I've known for awhile that it's better to index everything into a giant grid and then query said grid for entities, than querying the entire world.
I do have a few questions left unanswered, and I hope some of you can shed light on this.
I’ve tried to write this in an understandable way, and I even provide some illustrations.
A perfect situation of querying a grid, would be this:
The circle represents your entity, and it should be clear that the entity is indeed in cell (1, 1).
It’s easy to ask (in code) “Hey! Is anything in the way, over at (1, 1)”, and it’s easy to find out that the circle is there.
Consider this next scenario:
The circle is the same. It still fits within one square, but it’s not entirely inside a single square. This scenario is possible within a ton of games, but how do we handle it?
What cell is it actually inside? If we decide that it’s still (1, 1), then what happens if we need to check if there are no collisions in cell (2, 1)? Obviously the outcome isn’t great, because the game won’t recognize anything in the (2, 1) area.
Here’s an actual question: With the above in mind, do I want duplicate entries in the grid? If yes, I no longer have to worry about -||-
I always thought that I didn’t want duplicate entries, and so I’ve had a few thoughts on how to handle the problem.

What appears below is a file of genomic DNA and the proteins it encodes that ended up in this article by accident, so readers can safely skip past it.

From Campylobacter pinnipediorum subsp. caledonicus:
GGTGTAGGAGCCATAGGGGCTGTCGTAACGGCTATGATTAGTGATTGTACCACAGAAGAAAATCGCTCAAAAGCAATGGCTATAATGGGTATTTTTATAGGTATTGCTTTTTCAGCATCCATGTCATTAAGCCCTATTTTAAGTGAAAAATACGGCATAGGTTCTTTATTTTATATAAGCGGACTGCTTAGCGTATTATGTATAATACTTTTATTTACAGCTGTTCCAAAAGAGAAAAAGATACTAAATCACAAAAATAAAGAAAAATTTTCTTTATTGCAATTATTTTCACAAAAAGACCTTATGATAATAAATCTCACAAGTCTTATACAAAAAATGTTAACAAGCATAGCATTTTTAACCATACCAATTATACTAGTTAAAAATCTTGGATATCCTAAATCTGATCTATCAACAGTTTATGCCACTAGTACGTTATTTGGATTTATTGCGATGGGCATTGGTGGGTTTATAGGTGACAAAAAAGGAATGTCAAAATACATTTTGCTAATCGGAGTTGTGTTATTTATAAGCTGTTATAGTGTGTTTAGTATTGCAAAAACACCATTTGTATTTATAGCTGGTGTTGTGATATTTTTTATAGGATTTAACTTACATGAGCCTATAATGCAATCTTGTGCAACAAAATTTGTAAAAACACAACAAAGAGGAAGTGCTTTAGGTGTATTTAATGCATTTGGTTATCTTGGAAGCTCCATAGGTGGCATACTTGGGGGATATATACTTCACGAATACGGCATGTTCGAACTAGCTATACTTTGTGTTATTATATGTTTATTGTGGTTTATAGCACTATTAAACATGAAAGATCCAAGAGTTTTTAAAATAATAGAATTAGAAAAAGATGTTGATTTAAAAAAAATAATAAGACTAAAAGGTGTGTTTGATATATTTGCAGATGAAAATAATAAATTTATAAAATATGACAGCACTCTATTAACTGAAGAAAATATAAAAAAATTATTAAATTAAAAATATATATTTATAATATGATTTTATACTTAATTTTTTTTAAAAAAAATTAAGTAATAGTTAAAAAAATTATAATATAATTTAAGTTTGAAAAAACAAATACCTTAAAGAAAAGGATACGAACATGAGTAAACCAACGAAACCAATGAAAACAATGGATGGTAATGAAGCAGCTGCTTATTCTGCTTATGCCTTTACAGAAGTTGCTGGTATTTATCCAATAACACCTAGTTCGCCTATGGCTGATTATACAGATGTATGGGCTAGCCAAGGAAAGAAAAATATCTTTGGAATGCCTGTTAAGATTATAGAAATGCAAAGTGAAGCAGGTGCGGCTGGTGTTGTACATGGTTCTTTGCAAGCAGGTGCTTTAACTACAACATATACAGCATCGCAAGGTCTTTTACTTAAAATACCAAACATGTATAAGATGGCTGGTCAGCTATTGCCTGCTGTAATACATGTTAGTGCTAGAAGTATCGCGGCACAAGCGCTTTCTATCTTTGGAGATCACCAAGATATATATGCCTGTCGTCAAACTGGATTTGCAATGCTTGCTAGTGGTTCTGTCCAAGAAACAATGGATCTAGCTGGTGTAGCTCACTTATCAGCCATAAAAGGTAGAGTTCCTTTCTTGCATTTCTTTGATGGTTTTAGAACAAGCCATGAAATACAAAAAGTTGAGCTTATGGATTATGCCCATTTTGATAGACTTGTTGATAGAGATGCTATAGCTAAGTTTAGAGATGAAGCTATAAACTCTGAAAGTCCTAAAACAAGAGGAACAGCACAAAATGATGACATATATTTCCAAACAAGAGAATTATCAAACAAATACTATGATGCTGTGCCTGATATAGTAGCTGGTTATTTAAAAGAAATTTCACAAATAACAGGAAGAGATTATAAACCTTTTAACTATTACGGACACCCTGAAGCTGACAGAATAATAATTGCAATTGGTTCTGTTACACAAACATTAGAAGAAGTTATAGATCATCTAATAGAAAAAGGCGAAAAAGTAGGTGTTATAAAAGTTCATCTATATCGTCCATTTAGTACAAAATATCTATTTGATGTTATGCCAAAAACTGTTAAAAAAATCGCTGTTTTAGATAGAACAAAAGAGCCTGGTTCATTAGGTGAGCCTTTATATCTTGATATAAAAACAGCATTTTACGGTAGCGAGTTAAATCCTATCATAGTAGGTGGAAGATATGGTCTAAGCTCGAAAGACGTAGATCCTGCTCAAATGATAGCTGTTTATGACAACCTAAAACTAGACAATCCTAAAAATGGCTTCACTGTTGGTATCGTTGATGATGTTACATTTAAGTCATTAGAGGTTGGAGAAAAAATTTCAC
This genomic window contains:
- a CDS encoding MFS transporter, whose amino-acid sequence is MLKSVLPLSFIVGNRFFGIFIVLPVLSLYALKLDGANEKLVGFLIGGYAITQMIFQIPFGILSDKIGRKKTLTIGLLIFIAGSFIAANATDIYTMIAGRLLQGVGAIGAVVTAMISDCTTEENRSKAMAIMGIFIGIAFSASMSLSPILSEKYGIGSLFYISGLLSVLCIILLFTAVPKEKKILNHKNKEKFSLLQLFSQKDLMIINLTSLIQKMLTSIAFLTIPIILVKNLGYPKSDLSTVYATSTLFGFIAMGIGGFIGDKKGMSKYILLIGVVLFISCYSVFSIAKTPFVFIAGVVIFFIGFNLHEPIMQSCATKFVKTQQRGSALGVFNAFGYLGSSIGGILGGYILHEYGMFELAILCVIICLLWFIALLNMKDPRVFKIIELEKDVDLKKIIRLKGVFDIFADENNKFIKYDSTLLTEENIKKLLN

Here’s one: I can query multiple cells, based on how big my entities are.
Let’s say that my largest entity, is equal to the size of the blue circle:
Now, if I want to query cell (3, 3), I need to do it like this:
Because my largest entity can leak over 9 cell, I need to query the 8 cell around the starting point to make sure I don’t miss anything (provided that there is only one entry of each entity). That makes performance a lot worse.
Is there any ways around this problem? Is there an easy way to find out what cells an entity is touching, if the entities center vector, and radius is available?
Also, how is pathfinding in an environment like this possible? I would make targets at the center of each cell, and just use the heuristic to get my entity there. That makes it easy to apply A* for instance. However, that way it can easily become difficult to find a valid path.
I don’t want to avoid a cell, just because the edge of an entity is slightly leaking into it. That doesn’t pose an actual obstacle, especially if the mover is a much smaller circle, that can easily maneuver past the edge of the leaking entity, without leaving the cell. I’ve illustrated this below.
Another thing is, how does one query collisions accurately, in this environment? Say, I want to know whether a small circle is intersecting with anything, but it’s radius is a cell’s width 1/20 (like a bullet in a game).
For completely practical reasons: How big should each cell be? Not too small because it’ll be slower, but not too big either. Is there any general rule of thumb, like equal to the size of my smallest entity?
I know a bunch of you have been working with an environment like this, so please enlighten me.
Thanks a ton.